Listen to this article
Michael Bloomberg, the billionaire media owner and former New York mayor, has stated for the first time that he is considering a run to become US president, a move that would dramatically reshape the 2016 race for the White House.
Speaking to the Financial Times, the founder of the eponymous financial information group criticised the quality of the debate so far. He said he was “looking at all the options” when asked whether he was considering putting his name forward.
“I find the level of discourse and discussion distressingly banal and an outrage and an insult to the voters,” Mr Bloomberg said in an interview, before adding that the US public deserved “a lot better”.
His comments follow a New York Times report last month that said the billionaire had told advisers to draft a plan for a run as an independent candidate that could see him spending as much as $1bn of his estimated $39bn fortune.
The first confirmation by Mr Bloomberg, who has considered running for the Oval Office in previous elections, comes as Donald Trump, the bombastic billionaire running a populist campaign, dominates the Republicans’ race. The property mogul has a significant lead in polls ahead of Tuesday’s primary in New Hampshire. In the Democratic race, Senator Bernie Sanders, the self-declared socialist senator from Vermont, boasts a sizeable lead over Hillary Clinton, the former secretary of state.
Mr Bloomberg told the FT that he would need to start putting his name on ballots across the US at the beginning of March. “I’m listening to what candidates are saying and what the primary voters appear to be doing,” he said.
His entry would radically affect the election, which has already been upended by the anti-establishment campaigns of Mr Trump and Mr Sanders. Many experts believe that Mr Bloomberg would help the Republican nominee by drawing more support from Democrats over Republicans because of his liberal stance on issues such as gun control and the environment.
Highlighting the steep climb that Mr Bloomberg would probably face, a poll conducted by his own news organisation and the Des Moines Register ahead of the Iowa caucuses found that only 9 per cent of Republicans had a favourable view of him, while 17 per cent of likely Democratic voters in the state had a favourable opinion.
Mr Trump has said he would be “very happy” if Mr Bloomberg entered the race, while Mr Sanders has criticised the prospect, saying it would confirm that the US was “moving away from democracy to oligarchy”.
Mr Bloomberg reportedly also has reservations about the campaign of Mrs Clinton, who has dismissed the threat of his possible candidacy by arguing that he would only enter the race if she was not the Democratic nominee. But the strong challenge being posed by Mr Sanders raises the chances that the Democratic nominee will not be chosen by early March, the point at which Mr Bloomberg would need to make a decision about entering.
While experts believe that an independent candidate would struggle in a system that is heavily skewed to favour those from the two main parties, the 2016 race has already proved the danger of accepting conventional wisdom.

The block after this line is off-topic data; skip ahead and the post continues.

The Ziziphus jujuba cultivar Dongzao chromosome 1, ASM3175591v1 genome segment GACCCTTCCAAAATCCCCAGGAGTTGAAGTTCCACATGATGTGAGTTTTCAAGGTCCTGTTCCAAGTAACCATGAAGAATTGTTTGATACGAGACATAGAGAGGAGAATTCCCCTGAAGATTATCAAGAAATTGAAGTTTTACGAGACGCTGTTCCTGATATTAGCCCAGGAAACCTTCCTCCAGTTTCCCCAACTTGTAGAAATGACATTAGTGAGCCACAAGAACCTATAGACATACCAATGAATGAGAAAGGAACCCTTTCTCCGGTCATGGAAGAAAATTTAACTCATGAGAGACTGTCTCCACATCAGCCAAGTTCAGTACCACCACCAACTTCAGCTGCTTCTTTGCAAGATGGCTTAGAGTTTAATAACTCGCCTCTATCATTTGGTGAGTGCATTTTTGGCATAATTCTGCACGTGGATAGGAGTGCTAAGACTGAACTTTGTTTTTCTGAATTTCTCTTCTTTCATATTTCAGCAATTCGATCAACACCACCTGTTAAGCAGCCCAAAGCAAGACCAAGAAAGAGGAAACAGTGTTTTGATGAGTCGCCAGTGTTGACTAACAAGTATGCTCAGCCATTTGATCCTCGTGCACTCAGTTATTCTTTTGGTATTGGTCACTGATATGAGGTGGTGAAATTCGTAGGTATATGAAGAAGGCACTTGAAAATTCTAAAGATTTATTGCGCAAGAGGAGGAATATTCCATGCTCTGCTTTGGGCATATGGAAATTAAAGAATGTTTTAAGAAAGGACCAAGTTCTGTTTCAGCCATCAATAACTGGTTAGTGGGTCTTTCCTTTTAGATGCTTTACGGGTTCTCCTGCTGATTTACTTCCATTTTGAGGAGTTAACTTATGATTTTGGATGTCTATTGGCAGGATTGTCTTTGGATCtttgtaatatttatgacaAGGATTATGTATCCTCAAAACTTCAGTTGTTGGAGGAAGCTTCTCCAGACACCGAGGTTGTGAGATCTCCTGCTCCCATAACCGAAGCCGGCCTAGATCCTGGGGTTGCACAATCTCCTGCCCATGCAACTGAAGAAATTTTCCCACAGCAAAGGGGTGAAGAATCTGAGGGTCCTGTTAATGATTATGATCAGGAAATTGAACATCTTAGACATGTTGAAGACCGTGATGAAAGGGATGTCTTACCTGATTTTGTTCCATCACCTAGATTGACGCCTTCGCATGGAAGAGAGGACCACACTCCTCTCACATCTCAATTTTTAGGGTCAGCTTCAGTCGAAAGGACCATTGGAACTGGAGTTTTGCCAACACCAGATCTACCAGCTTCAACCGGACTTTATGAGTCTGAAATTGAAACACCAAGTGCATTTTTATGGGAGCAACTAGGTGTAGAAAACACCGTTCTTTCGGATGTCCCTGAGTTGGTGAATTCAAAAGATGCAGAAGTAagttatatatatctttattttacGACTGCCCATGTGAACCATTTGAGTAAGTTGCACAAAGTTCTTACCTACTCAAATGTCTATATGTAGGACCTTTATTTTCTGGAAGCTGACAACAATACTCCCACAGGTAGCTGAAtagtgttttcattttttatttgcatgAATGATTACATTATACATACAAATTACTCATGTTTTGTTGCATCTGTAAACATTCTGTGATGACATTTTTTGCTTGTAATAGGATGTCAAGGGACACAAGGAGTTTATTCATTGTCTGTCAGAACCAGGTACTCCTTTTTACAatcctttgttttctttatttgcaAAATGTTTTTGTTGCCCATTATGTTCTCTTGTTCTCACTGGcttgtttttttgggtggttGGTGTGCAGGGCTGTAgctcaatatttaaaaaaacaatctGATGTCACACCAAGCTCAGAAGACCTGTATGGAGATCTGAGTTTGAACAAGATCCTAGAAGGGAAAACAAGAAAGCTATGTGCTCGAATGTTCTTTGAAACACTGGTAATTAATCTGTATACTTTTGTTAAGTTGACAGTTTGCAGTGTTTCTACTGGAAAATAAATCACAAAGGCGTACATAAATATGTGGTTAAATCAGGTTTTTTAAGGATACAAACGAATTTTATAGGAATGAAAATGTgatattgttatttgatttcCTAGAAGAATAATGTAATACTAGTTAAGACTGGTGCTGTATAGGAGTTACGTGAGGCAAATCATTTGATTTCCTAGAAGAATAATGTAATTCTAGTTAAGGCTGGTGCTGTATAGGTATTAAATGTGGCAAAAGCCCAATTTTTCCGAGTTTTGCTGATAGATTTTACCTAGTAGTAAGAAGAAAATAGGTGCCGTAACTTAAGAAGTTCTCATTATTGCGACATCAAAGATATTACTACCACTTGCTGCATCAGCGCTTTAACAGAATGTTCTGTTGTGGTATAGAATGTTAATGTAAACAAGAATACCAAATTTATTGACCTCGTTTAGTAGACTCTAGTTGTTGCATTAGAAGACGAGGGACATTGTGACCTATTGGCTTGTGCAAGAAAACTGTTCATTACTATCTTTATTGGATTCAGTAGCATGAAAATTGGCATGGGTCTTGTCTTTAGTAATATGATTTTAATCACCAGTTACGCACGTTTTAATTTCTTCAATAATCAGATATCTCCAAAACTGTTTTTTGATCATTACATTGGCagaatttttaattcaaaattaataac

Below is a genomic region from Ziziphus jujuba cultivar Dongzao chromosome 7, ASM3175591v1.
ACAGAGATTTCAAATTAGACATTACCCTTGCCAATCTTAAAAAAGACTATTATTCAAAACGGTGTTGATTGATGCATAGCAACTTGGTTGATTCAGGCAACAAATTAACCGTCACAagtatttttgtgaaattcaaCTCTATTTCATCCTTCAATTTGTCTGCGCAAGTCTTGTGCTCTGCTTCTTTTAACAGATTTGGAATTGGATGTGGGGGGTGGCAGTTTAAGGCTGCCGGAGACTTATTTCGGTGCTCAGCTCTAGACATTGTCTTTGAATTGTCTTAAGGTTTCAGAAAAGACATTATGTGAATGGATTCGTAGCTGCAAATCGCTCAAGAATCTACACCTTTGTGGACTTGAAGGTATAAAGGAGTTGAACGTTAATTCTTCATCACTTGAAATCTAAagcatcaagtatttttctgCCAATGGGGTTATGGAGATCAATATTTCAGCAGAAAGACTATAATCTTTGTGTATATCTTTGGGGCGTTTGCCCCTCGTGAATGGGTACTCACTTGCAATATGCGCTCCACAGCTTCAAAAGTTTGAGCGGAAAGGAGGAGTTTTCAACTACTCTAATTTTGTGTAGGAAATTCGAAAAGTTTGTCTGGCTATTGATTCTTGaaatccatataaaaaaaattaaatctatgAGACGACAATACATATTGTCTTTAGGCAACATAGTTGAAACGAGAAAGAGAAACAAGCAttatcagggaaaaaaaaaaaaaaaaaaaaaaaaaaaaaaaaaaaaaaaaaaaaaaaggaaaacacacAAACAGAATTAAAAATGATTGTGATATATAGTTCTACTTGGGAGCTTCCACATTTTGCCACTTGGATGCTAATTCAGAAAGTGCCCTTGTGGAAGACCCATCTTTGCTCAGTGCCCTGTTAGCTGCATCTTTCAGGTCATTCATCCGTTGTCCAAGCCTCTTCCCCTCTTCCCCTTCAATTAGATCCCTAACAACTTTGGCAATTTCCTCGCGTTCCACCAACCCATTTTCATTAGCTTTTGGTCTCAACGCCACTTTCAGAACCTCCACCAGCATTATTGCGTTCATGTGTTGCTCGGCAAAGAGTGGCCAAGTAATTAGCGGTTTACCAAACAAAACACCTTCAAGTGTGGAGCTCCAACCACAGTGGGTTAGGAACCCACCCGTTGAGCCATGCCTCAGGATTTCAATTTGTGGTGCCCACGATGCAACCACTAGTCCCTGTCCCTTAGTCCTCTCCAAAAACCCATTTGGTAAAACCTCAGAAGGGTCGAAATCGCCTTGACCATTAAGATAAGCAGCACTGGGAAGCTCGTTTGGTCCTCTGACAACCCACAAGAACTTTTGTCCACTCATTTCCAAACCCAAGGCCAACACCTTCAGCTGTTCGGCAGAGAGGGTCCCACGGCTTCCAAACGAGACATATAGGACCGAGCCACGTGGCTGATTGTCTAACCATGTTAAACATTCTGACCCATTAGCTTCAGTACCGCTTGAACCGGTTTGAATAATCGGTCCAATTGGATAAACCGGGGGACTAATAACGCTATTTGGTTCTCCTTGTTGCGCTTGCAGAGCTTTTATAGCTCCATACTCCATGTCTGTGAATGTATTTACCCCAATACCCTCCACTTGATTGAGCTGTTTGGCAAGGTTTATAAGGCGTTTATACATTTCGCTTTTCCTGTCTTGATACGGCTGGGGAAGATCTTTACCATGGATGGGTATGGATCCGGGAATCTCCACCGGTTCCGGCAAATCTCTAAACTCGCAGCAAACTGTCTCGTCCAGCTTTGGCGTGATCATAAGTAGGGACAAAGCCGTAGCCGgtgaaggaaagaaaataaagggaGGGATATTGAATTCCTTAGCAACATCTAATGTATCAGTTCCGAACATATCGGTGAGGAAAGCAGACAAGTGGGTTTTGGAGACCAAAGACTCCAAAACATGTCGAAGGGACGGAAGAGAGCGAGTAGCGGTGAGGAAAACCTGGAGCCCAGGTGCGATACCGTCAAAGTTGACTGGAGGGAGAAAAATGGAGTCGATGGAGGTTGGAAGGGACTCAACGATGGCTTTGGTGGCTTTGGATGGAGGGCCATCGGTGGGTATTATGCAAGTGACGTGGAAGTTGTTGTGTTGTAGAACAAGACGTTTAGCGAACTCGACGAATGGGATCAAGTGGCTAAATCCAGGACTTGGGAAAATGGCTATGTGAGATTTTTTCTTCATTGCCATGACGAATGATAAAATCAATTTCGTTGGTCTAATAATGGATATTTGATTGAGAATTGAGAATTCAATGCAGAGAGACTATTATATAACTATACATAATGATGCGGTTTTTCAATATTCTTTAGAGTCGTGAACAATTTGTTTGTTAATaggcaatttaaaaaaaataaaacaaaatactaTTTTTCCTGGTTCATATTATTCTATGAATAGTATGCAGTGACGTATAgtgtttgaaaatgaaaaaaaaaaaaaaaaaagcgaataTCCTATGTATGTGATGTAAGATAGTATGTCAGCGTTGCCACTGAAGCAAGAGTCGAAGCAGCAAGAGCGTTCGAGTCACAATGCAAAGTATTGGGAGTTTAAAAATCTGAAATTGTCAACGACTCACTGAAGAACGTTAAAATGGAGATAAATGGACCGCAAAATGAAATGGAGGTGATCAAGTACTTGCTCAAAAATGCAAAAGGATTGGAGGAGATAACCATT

A year ago, most experts predicted that the election would see Mrs Clinton face Jeb Bush, the former Republican governor of Florida, or Scott Walker, the Wisconsin governor. But Mr Walker dropped out early, and Mr Bush is struggling to save his campaign as he languishes in fifth place in the New Hampshire polls after doing badly in Iowa.
Mr Bloomberg was speaking as he launched the Task Force on Climate-Related Financial Disclosures, which was created to improve how companies report their exposure to climate change. He chairs the group, which was announced by Mark Carney, Financial Stability Board chief, at the recent climate change summit in Paris.
Mr Bloomberg has taken an increasingly hands-on role at his company since leaving the mayor’s office in 2014.
He had been expected to pursue his philanthropic endeavours, such as his work fighting climate change and his push for tighter gun control legislation. But the former mayor grew restless and went back to work full time at the company he co-founded in 1981.
His return was followed by upheaval in the upper echelons of the financial information company, with Dan Doctoroff, a long-time confidant, among the first to leave.
Mr Doctoroff was Bloomberg’s chief executive, a role that Mr Bloomberg took himself. Several figures from the news and editorial side of the business have also left or stepped back, notably Matt Winkler, the bow tie-wearing father of the company’s news operation and Mr Bloomberg’s right-hand man for 25 years. He was replaced by John Micklethwait, editor of The Economist.
The shake-up in editorial came as part of a greater focus on the company’s data terminals. Bloomberg is facing new competitors on multiple fronts, notably Symphony, a messaging service owned by some of Wall Street’s biggest banks, and low-cost operators, such as Money.net.
The Cruz campaign welcomed the possible entry of Mr Bloomberg into the race. Rick Tyler, spokesman for Ted Cruz, said: “Please run!”
Brian Fallon, spokesman for the Clinton campaign, declined to comment, as did the Rubio campaign.
At a Sanders rally in Derry, New Hampshire, supporters said Mr Bloomberg’s entry into the race was unlikely to change their vote.
Christopher Anderson, a 49-year-old art dealer who described himself an independent voter, said of Mr Bloomberg: “I don’t care for him. There’s not much difference between him and Hillary — they’re all in bed with Wall Street and big corporations.”
James Coll, s 43-year-old teacher in US history from New York, added: “If he runs as an independent, how would he govern after getting support from Democrats and Republicans?”
Additional reporting by Sebastian Payne in Derry, New Hampshire